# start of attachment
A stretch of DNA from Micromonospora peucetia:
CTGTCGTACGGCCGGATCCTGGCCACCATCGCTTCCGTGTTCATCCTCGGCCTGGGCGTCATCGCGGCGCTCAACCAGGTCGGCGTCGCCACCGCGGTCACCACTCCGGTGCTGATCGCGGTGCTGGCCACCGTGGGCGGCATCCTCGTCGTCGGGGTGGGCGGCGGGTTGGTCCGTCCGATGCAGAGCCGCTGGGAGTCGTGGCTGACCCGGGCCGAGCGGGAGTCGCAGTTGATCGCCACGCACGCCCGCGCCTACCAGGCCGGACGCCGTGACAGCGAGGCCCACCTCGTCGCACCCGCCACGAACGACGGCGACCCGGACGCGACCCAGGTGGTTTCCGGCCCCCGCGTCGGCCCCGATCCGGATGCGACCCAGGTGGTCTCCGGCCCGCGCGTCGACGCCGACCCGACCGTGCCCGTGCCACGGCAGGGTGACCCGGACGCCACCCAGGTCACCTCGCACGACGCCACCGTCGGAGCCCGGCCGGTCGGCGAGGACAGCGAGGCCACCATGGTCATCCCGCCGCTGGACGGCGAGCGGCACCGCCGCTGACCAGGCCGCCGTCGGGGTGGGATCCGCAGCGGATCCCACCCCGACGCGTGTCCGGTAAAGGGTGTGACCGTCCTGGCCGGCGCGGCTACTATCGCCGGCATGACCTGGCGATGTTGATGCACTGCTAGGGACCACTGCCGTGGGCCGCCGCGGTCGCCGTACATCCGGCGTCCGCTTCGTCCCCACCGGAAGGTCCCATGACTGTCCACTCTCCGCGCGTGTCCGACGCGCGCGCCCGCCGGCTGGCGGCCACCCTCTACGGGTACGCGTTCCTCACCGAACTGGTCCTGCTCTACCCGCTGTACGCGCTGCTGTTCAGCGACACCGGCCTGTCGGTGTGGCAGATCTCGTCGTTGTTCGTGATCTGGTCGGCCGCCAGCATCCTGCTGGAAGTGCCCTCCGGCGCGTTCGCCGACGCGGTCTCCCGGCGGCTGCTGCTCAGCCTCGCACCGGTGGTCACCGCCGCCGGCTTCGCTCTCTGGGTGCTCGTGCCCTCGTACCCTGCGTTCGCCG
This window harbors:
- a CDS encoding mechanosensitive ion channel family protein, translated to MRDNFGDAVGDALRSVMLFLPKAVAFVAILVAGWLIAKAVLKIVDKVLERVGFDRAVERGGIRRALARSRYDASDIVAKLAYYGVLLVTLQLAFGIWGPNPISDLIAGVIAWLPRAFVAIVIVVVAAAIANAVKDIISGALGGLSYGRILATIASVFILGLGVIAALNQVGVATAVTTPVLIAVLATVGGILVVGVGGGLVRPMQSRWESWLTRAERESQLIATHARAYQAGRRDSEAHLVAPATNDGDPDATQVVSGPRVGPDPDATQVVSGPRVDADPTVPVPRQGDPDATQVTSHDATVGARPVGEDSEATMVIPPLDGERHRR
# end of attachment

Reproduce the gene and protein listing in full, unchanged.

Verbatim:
A stretch of DNA from Micromonospora peucetia:
CTGTCGTACGGCCGGATCCTGGCCACCATCGCTTCCGTGTTCATCCTCGGCCTGGGCGTCATCGCGGCGCTCAACCAGGTCGGCGTCGCCACCGCGGTCACCACTCCGGTGCTGATCGCGGTGCTGGCCACCGTGGGCGGCATCCTCGTCGTCGGGGTGGGCGGCGGGTTGGTCCGTCCGATGCAGAGCCGCTGGGAGTCGTGGCTGACCCGGGCCGAGCGGGAGTCGCAGTTGATCGCCACGCACGCCCGCGCCTACCAGGCCGGACGCCGTGACAGCGAGGCCCACCTCGTCGCACCCGCCACGAACGACGGCGACCCGGACGCGACCCAGGTGGTTTCCGGCCCCCGCGTCGGCCCCGATCCGGATGCGACCCAGGTGGTCTCCGGCCCGCGCGTCGACGCCGACCCGACCGTGCCCGTGCCACGGCAGGGTGACCCGGACGCCACCCAGGTCACCTCGCACGACGCCACCGTCGGAGCCCGGCCGGTCGGCGAGGACAGCGAGGCCACCATGGTCATCCCGCCGCTGGACGGCGAGCGGCACCGCCGCTGACCAGGCCGCCGTCGGGGTGGGATCCGCAGCGGATCCCACCCCGACGCGTGTCCGGTAAAGGGTGTGACCGTCCTGGCCGGCGCGGCTACTATCGCCGGCATGACCTGGCGATGTTGATGCACTGCTAGGGACCACTGCCGTGGGCCGCCGCGGTCGCCGTACATCCGGCGTCCGCTTCGTCCCCACCGGAAGGTCCCATGACTGTCCACTCTCCGCGCGTGTCCGACGCGCGCGCCCGCCGGCTGGCGGCCACCCTCTACGGGTACGCGTTCCTCACCGAACTGGTCCTGCTCTACCCGCTGTACGCGCTGCTGTTCAGCGACACCGGCCTGTCGGTGTGGCAGATCTCGTCGTTGTTCGTGATCTGGTCGGCCGCCAGCATCCTGCTGGAAGTGCCCTCCGGCGCGTTCGCCGACGCGGTCTCCCGGCGGCTGCTGCTCAGCCTCGCACCGGTGGTCACCGCCGCCGGCTTCGCTCTCTGGGTGCTCGTGCCCTCGTACCCTGCGTTCGCCG
This window harbors:
- a CDS encoding mechanosensitive ion channel family protein, translated to MRDNFGDAVGDALRSVMLFLPKAVAFVAILVAGWLIAKAVLKIVDKVLERVGFDRAVERGGIRRALARSRYDASDIVAKLAYYGVLLVTLQLAFGIWGPNPISDLIAGVIAWLPRAFVAIVIVVVAAAIANAVKDIISGALGGLSYGRILATIASVFILGLGVIAALNQVGVATAVTTPVLIAVLATVGGILVVGVGGGLVRPMQSRWESWLTRAERESQLIATHARAYQAGRRDSEAHLVAPATNDGDPDATQVVSGPRVGPDPDATQVVSGPRVDADPTVPVPRQGDPDATQVTSHDATVGARPVGEDSEATMVIPPLDGERHRR